New solar power installations halved in the UK last year for the second year in a row, as the fallout of government subsidy cuts continued to shake the sector.

Labour said the figures showed the government’s commitment to green energy was “nothing but an empty PR move”.

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Categories: Environment

Oil pipelines can be positive for indigenous people. Here's how | Greg McIvor

Tue, 2018/06/19 - 3:00am

Canadians haven’t heard enough about the positive influence that similar projects have had on many indigenous groups

Like many Canadians, and specifically First Nations, I have been following the news on the Kinder Morgan Trans Mountain expansion pipeline with interest, and attended a protest in Vancouver back in January 2017. The pipeline expansion is on the ropes. Notwithstanding the government’s decision to nationalise it, its future is in serious doubt.

Related: The Squamish Nation are furious about the pipeline – and we aren't alone

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Categories: Environment

Justin Trudeau promised to protect indigenous rights. He lied, again | Khelsilem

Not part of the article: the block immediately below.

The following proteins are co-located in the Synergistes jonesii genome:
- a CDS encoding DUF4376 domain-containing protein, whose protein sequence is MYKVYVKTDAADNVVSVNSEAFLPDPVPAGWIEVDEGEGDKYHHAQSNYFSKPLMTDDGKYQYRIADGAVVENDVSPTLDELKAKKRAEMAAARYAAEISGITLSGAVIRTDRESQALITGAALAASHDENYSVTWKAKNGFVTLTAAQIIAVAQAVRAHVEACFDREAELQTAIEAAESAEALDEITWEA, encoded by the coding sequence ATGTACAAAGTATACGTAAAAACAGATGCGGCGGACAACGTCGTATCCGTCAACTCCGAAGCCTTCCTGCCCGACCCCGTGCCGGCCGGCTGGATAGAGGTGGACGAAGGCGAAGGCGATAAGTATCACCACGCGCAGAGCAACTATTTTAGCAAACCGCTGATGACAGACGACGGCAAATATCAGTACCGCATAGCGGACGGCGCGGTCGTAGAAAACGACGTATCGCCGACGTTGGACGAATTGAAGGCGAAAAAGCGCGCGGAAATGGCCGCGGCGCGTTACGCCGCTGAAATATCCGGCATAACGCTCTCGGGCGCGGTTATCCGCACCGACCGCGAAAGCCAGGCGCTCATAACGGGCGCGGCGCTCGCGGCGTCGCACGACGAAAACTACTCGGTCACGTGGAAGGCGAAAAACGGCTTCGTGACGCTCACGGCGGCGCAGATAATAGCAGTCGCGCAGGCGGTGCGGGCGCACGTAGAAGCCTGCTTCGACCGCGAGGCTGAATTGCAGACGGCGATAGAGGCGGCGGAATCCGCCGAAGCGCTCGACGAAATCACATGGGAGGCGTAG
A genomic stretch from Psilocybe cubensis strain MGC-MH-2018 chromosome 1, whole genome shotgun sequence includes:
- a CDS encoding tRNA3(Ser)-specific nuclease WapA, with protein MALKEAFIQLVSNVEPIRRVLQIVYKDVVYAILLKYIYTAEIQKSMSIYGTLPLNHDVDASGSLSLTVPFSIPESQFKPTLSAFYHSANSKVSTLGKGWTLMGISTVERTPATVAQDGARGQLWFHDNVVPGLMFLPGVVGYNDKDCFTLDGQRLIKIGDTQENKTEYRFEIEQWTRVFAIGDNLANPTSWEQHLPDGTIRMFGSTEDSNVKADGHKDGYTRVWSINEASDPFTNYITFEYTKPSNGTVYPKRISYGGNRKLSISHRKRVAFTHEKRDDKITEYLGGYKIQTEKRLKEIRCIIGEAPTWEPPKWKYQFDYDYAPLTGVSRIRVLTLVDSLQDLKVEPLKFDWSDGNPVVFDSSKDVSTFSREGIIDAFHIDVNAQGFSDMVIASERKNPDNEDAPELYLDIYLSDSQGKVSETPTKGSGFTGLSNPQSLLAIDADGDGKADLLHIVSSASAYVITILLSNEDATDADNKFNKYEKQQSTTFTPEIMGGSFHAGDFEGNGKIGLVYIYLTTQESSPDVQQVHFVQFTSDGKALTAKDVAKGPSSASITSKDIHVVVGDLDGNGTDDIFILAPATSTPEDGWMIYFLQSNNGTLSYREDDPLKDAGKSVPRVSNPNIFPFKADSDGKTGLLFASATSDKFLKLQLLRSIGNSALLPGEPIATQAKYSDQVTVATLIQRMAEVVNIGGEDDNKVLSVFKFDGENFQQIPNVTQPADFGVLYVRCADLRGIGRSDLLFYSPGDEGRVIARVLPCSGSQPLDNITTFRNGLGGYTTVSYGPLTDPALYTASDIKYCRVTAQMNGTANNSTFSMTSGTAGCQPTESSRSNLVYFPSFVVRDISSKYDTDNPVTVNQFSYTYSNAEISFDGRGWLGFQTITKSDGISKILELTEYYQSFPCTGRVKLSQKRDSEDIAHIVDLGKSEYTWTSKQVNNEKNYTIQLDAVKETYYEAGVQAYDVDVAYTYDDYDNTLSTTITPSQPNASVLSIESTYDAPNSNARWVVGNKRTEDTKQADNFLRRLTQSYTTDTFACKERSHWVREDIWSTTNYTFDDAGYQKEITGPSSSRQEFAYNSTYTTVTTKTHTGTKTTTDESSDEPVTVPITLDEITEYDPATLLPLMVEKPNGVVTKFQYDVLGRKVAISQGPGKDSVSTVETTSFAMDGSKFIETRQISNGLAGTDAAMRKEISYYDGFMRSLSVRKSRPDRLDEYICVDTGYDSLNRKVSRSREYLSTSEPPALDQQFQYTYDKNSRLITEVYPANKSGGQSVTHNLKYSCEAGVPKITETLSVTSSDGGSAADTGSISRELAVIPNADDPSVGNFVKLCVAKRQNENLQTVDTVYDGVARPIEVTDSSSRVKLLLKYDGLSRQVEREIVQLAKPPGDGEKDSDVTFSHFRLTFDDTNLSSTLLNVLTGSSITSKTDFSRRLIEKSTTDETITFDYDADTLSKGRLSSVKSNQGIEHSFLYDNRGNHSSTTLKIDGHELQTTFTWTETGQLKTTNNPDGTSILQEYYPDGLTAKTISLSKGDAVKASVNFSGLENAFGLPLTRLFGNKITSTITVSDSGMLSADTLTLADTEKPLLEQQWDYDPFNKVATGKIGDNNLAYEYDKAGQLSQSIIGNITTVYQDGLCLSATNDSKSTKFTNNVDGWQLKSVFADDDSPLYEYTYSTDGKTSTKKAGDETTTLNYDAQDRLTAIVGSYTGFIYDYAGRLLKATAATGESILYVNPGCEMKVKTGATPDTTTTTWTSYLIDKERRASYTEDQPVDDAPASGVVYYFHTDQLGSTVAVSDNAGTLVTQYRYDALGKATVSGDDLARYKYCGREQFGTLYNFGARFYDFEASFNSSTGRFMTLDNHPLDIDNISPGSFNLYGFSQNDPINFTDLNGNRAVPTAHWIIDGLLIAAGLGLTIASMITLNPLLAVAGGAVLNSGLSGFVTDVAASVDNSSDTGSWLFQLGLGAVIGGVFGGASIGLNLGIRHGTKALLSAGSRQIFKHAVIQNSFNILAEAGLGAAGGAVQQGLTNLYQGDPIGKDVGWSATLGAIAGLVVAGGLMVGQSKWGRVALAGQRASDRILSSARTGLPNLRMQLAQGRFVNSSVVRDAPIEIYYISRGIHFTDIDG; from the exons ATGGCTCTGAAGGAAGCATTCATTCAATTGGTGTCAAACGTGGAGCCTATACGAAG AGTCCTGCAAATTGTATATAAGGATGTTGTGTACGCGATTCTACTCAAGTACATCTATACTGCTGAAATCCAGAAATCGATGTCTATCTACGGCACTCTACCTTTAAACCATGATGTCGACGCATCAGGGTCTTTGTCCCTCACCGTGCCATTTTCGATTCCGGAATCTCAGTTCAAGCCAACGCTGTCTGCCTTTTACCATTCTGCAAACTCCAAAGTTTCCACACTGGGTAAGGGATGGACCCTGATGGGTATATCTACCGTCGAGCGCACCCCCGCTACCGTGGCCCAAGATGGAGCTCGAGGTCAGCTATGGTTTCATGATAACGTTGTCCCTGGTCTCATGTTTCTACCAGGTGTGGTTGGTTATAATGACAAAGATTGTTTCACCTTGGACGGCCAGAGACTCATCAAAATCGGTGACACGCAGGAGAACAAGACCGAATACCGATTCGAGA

Tue, 2018/06/19 - 3:00am

One oil spill from the Trans Mountain pipeline would destroy Squamish territory. So much for Trudeau’s promise

The Trans Mountain pipeline expansion project is no ordinary pipeline. This project, which the government of Canada has just decided to nationalise, will travel more than 1,000km from northern Alberta through unspoiled wilderness to end at the port of Vancouver. The port is on the Salish Sea, part of the hereditary territory of the Squamish People. The Salish Sea is home to some of the world’s largest wild salmon runs. Majestic orcas swim in the waters and feed on the abundance.

Related: You may think all First Nations are against pipelines. Think again

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Categories: Environment

Tony Abbott tells party he was misled by advisers over Paris climate deal

Tue, 2018/06/19 - 12:24am

When the former PM signed in 2015, he said Australia made a ‘definite commitment’

Tony Abbott has claimed he was misled by bureaucrats before he signed Australia up to the Paris international climate agreement in 2015 during another sortie by government conservatives against the national energy guarantee.

Opponents of the government’s energy policy used the opportunity of the regular Coalition party room to resume their attacks on the policy that goes to a critical meeting of state and territory energy ministers in early August.

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Categories: Environment

Elephant calf born at Western Plains zoo – video

Mon, 2018/06/18 - 11:24pm

Taronga Western Plains zoo has welcomed a new member into its fold –a female Asian elephant.  The calf was born of Friday 14 June and is now bonding with her mother, Porntip

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Categories: Environment

‘Huge mistake’: Britain throwing away lead in tidal energy, say developers

Mon, 2018/06/18 - 11:00pm

Nation is a leader in capturing tidal and wave energy, but companies are starting to leave due to lack of government support